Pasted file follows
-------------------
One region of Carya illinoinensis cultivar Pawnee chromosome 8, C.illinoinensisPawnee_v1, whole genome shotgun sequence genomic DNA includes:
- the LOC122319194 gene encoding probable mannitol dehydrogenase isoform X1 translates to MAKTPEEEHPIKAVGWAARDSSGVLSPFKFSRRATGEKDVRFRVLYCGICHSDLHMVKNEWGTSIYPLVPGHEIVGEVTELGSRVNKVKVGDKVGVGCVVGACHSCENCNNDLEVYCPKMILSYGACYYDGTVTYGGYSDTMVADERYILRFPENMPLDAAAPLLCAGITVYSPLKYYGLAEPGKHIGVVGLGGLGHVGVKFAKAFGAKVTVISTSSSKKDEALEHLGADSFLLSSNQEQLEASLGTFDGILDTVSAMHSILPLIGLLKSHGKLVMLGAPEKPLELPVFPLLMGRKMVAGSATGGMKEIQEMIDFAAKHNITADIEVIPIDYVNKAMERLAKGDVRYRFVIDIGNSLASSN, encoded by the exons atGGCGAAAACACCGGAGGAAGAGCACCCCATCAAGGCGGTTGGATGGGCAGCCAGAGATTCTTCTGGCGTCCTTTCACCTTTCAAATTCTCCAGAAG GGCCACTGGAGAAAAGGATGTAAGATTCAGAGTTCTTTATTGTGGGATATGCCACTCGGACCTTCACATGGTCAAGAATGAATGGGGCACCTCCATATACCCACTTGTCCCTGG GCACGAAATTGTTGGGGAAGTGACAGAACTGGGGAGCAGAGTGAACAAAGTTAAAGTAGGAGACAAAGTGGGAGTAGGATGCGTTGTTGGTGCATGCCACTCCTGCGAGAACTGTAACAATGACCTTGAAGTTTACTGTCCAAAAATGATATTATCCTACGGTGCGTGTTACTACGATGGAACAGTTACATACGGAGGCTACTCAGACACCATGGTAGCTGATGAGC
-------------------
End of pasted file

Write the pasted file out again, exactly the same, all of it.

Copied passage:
One region of Carya illinoinensis cultivar Pawnee chromosome 8, C.illinoinensisPawnee_v1, whole genome shotgun sequence genomic DNA includes:
- the LOC122319194 gene encoding probable mannitol dehydrogenase isoform X1 translates to MAKTPEEEHPIKAVGWAARDSSGVLSPFKFSRRATGEKDVRFRVLYCGICHSDLHMVKNEWGTSIYPLVPGHEIVGEVTELGSRVNKVKVGDKVGVGCVVGACHSCENCNNDLEVYCPKMILSYGACYYDGTVTYGGYSDTMVADERYILRFPENMPLDAAAPLLCAGITVYSPLKYYGLAEPGKHIGVVGLGGLGHVGVKFAKAFGAKVTVISTSSSKKDEALEHLGADSFLLSSNQEQLEASLGTFDGILDTVSAMHSILPLIGLLKSHGKLVMLGAPEKPLELPVFPLLMGRKMVAGSATGGMKEIQEMIDFAAKHNITADIEVIPIDYVNKAMERLAKGDVRYRFVIDIGNSLASSN, encoded by the exons atGGCGAAAACACCGGAGGAAGAGCACCCCATCAAGGCGGTTGGATGGGCAGCCAGAGATTCTTCTGGCGTCCTTTCACCTTTCAAATTCTCCAGAAG GGCCACTGGAGAAAAGGATGTAAGATTCAGAGTTCTTTATTGTGGGATATGCCACTCGGACCTTCACATGGTCAAGAATGAATGGGGCACCTCCATATACCCACTTGTCCCTGG GCACGAAATTGTTGGGGAAGTGACAGAACTGGGGAGCAGAGTGAACAAAGTTAAAGTAGGAGACAAAGTGGGAGTAGGATGCGTTGTTGGTGCATGCCACTCCTGCGAGAACTGTAACAATGACCTTGAAGTTTACTGTCCAAAAATGATATTATCCTACGGTGCGTGTTACTACGATGGAACAGTTACATACGGAGGCTACTCAGACACCATGGTAGCTGATGAGC